15 December 2014

Lots of Unsorted (and Unindexed) Documents Waiting to be Discovered by Family Historians

Created by Uwe Kils (iceberg) and User:Wiska Bodo (sky). [GFDL (http://www.gnu.org/copyleft/fdl.html) or CC-BY-SA-3.0 (http://creativecommons.org/licenses/by-sa/3.0/)], via Wikimedia Commons

The federal archives is sitting on a backlog of 98,000 boxes of undocumented government records, some dating to 1890, says Canada’s auditor general...

There is a wealth of material to be sorted, including: 24,000 boxes of military records, 9,800 boxes from Transport Canada, 7,200 boxes from Industry Canada, 6,400 from Public Works and Government Services Canada, and 5,200 from Justice Canada.

Let’s now multiply a version of this by all Federal Archives, State Archives, and more and that is a LOT of documents that are waiting to be discovered by us and future genealogists!


One million cubic feet. Two million boxes. Billions of pieces of paper. No, this isn't the cumulative total of records held by the National Archives and Records Administration (NARA). It's only the amount of records we received in our two Washington, D.C.–area facilities from 1995 to 2005.

Of course, the above doesn’t include private collections, religious records, and a whole bevy of other types of records which are archived also! The University of Central Florida Libraries has a page on its web site titled Unprocessed Special Collections which explicitly lists such collections.  Though other archives may not have such a web page, they do maintain internal lists with the same types of information.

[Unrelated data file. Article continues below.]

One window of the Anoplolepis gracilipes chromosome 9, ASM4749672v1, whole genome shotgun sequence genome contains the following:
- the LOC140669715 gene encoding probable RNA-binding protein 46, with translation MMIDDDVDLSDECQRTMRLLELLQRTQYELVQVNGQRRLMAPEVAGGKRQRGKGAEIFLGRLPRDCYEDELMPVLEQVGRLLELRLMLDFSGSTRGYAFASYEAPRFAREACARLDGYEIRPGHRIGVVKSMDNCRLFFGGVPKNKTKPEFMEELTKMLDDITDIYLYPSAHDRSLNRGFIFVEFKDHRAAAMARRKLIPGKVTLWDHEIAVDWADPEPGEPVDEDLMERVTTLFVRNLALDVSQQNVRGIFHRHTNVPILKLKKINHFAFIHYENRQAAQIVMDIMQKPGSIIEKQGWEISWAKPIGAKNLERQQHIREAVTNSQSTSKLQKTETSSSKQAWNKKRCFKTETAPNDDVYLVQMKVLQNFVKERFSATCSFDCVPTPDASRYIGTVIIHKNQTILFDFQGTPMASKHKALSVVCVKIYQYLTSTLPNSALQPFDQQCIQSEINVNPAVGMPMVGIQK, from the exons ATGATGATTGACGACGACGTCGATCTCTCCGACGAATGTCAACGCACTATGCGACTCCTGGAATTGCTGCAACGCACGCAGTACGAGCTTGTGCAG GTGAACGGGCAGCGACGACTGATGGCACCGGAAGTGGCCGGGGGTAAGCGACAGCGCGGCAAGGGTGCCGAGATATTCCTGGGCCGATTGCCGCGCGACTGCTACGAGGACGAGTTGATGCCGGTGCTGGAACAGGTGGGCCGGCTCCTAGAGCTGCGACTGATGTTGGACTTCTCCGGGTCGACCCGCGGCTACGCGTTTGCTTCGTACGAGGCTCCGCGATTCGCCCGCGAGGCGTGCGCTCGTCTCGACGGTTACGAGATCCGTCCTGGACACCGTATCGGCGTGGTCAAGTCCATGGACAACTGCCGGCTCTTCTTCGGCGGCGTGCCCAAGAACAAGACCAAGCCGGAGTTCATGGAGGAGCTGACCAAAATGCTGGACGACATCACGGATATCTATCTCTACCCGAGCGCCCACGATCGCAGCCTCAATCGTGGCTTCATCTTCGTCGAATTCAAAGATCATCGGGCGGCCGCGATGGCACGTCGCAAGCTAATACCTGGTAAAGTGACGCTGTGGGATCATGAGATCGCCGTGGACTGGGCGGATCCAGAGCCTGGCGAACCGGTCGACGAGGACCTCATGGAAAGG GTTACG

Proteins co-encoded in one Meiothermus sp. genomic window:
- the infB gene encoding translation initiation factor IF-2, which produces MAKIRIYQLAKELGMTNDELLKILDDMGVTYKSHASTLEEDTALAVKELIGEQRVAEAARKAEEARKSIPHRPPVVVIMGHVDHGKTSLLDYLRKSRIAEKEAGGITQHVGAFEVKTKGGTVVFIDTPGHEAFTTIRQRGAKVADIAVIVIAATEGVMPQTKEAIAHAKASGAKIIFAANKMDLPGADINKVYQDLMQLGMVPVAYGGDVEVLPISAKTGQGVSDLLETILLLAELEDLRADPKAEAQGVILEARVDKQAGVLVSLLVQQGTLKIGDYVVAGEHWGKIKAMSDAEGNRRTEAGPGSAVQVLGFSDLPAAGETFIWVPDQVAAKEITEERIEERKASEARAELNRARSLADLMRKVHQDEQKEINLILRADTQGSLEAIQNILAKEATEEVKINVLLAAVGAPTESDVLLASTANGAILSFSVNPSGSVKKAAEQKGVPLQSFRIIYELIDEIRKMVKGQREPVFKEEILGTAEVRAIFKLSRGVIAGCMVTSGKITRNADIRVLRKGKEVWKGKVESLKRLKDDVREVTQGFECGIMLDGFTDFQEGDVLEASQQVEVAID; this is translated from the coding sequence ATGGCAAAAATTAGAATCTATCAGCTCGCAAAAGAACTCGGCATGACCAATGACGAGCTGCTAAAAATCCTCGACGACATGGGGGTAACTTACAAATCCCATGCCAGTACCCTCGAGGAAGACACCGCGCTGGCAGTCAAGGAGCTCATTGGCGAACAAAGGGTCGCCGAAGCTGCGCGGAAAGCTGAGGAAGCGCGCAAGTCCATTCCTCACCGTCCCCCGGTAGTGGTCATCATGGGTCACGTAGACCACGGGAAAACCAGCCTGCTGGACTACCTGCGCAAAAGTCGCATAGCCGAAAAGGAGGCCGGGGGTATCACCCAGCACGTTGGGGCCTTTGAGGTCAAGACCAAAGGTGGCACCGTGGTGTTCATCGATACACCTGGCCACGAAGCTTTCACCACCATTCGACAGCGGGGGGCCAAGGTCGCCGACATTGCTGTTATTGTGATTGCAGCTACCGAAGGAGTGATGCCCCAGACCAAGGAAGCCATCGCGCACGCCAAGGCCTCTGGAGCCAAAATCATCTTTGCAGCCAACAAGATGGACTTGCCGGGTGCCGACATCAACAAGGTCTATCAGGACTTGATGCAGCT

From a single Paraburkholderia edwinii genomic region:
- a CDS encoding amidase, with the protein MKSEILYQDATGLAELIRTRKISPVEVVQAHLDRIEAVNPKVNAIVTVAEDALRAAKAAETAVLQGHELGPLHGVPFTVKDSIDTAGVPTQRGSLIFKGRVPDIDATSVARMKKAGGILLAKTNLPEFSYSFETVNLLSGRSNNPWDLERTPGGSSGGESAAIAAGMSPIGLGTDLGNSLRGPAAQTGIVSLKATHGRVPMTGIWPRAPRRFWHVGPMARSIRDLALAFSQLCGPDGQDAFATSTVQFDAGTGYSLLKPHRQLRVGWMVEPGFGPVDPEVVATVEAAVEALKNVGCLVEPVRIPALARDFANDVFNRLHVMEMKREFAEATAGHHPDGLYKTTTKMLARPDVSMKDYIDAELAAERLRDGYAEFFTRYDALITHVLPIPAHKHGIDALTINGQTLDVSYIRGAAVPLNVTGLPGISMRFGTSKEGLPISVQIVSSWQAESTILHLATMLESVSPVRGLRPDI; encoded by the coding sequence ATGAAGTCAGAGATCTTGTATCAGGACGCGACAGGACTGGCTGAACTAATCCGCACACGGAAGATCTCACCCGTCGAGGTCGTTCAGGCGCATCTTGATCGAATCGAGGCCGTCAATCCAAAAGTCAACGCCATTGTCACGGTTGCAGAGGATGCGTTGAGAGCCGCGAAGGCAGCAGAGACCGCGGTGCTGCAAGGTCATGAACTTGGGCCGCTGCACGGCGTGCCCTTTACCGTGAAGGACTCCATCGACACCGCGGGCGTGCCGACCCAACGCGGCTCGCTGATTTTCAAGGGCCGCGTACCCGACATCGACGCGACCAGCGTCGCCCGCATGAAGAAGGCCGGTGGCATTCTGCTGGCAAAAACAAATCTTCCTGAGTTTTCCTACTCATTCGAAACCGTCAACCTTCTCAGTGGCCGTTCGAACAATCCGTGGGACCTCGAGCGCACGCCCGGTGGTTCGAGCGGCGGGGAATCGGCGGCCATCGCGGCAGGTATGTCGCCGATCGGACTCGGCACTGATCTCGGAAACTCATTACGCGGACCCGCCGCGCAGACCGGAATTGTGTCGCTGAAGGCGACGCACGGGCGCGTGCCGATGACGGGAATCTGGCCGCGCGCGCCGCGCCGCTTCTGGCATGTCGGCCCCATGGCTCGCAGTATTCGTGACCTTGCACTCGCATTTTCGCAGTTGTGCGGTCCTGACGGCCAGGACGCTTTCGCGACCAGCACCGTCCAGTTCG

This reminds us that for all the resources that have become more readily available online (either directly or via an index or finding aid), there is so much more which we don’t even know exists. 

What way to get a look into the holdings which have not been processed or made publicly available is to see if there have been inventories created for an archive or collections held by it.  For example, when I wonder if the NC Archives has certain “historical” records that I am not seeing in the available catalogs (online & on-the-ground) or finding aids (online & on-the-ground), I check into inventories that were made showing what the “counties” had in their possession.  One was made in the 1960s and is physically at the archives and an earlier version (1938), The historical records of North Carolina: the county records, Volumes 1-3, is available via Internet Archive. 

Such inventories are helpful because they also give a window into whether any records “disappeared” between 1938 and the 1960s or between the 1960s and today.  Some losses are explained by record retention policies and others by ... possibly misadventure.  Odds are that any facilities which might hold the records that interest you, might similarly have "inventories" created at various points in time.  Do ask.

So, as you do your research, recognize that every archive and records repository has a huge iceberg of records and we are only “seeing” the tip!







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